Please note that the statute contemplates instances in which one might be justified in using “reasonable force,” but not necessarily deadly force. Deadly force will not be justified or characterized as reasonable force unless the person reasonably believes that force is necessary to prevent serious bodily injury to the person or a third person or the commission of a forcible felony. One could write a book regarding the definition of “reasonably believes” and we will not go there in the limited space we have here. However, we would refer you to your attorney and Masaad Ayoob’s book Deadly Force as well as the ACLD Network videos that members are provided for further study.

You will no doubt be curious about the term “forcible felony,” which can serve as an element for the justified use of deadly force. That term is defined in our statues at IC 35-31.5-2-138 as a felony that involves the use or threat of force against a human being, or in which there is imminent danger of bodily injury to a human being. We believe this would clearly include murder, rape and arson of an occupied building. One other point to keep in mind is that there are some situations that would preclude applicability of our self-defense statute. For instance, the threat must be imminent, you cannot be the initial aggressor, and your commission of a crime cannot be the cause of the confrontation with the other party.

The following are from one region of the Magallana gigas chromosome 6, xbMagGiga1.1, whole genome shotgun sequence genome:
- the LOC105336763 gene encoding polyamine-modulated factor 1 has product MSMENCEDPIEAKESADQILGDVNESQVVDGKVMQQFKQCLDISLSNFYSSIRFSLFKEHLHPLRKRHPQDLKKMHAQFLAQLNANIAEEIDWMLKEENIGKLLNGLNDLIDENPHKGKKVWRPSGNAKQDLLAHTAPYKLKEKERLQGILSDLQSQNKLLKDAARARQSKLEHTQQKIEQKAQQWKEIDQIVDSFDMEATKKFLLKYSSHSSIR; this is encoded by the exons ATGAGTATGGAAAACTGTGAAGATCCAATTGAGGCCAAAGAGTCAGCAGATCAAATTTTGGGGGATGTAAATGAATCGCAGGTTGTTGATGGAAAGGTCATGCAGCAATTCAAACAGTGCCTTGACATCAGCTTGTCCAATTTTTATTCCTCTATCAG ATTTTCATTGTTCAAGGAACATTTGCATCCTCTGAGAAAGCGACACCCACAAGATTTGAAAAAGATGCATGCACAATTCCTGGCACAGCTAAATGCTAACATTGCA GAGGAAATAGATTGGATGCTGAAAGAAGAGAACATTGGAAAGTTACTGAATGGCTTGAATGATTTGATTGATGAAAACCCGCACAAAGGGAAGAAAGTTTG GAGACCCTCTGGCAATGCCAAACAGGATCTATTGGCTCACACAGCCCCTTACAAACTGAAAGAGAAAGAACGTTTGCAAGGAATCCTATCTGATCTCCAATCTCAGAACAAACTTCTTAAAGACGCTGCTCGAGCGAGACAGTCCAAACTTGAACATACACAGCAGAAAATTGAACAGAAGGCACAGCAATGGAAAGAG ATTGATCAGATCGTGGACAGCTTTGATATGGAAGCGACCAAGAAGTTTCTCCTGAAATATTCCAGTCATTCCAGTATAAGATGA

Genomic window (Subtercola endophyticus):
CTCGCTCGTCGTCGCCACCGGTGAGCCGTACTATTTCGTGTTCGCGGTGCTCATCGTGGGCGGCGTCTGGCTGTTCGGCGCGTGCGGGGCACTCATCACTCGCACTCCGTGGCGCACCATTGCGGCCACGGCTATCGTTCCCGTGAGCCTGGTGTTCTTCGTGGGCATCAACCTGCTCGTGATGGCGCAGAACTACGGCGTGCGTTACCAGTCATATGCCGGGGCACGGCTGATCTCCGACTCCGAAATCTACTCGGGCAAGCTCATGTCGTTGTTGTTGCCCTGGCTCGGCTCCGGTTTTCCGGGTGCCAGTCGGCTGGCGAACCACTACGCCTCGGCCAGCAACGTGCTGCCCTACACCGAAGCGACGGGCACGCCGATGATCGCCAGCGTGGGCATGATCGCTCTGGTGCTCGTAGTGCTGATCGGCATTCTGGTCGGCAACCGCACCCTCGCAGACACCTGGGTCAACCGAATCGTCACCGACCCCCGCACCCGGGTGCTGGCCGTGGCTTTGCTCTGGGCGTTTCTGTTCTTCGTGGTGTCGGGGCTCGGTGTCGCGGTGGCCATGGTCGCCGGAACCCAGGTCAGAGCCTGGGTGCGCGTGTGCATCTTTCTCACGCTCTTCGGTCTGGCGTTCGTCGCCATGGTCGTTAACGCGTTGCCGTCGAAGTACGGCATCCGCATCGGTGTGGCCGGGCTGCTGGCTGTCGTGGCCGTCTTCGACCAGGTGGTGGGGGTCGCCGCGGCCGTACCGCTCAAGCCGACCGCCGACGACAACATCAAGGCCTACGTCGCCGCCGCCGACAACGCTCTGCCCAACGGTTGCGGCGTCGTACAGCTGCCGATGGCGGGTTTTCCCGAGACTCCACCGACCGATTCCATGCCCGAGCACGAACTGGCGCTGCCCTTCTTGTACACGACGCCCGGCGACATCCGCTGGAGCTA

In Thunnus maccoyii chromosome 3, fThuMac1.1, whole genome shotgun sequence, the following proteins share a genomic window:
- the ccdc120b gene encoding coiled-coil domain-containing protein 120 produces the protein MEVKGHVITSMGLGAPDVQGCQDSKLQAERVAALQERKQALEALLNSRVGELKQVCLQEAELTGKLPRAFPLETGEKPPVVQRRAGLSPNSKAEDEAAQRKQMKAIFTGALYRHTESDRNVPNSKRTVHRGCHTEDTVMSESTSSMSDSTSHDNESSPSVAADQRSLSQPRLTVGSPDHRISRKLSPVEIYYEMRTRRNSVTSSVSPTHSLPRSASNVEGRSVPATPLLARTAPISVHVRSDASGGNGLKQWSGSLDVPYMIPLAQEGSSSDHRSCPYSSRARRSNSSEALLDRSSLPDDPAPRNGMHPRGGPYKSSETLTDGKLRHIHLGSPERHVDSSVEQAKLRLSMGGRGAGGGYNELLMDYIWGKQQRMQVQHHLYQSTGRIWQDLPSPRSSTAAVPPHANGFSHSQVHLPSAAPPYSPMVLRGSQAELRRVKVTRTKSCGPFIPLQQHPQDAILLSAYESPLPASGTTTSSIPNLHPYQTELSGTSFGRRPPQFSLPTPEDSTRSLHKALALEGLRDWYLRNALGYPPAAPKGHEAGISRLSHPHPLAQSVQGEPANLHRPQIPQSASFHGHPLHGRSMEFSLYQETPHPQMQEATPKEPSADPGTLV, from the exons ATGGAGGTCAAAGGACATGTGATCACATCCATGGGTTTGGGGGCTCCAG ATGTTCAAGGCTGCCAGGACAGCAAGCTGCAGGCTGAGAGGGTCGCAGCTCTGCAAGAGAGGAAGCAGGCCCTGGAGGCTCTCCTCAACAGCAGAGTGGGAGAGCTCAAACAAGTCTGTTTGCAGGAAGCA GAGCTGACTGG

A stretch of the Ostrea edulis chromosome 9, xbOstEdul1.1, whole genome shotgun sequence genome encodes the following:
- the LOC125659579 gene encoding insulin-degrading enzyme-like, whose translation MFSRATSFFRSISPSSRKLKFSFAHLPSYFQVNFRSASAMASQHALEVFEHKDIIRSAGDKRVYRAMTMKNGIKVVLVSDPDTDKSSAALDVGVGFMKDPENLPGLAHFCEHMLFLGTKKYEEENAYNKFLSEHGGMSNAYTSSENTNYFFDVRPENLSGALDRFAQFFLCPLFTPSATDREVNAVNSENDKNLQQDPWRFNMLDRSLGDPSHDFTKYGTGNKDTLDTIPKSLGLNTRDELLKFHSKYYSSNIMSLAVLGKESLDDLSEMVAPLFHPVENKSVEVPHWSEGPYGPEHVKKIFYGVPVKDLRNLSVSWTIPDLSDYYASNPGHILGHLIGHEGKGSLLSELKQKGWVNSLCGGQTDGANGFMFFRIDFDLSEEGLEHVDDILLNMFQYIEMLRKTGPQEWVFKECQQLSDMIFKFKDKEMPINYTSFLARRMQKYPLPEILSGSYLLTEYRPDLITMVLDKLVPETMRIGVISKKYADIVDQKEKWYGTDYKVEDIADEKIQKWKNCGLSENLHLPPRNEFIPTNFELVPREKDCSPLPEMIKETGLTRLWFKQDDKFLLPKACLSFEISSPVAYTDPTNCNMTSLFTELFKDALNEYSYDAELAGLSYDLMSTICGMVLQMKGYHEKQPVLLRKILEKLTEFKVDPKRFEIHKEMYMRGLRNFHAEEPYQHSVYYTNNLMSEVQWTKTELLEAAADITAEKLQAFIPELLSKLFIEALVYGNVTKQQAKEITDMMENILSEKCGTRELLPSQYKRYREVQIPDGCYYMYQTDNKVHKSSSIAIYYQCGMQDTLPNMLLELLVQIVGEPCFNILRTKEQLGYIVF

With respect to the defense of property, Indiana’s “Castle Doctrine” is at IC 35-41-3-2(d), which indicates that a person is justified in using reasonable force, including deadly force, against any other person; and does not have a duty to retreat; if the person reasonably believes that the force is necessary to prevent or terminate the other person’s unlawful entry of or attack on the person’s dwelling, curtilage, or occupied motor vehicle. Once again, this statute is difficult to address comprehensively in a limited way. However, please note that it is limited to your dwelling (not a separate business location), occupied motor vehicle, and “curtilage.” You will no doubt ask what “curtilage” means. It is difficult to say with certainty under Indiana law. This may not help much, but according to Indiana pattern jury instructions, the term “curtilage” means the land, not necessarily fenced or enclosed, adjoining the dwelling house including buildings used in the conduct of family affairs and domestic purposes. In determining whether an area or building is within the “curtilage” of a dwelling house, two (2) factors are of principle importance: 1) its proximity to the dwelling, and 2) its use in connection with the dwelling for the purpose of conducting family affairs and domestic purposes.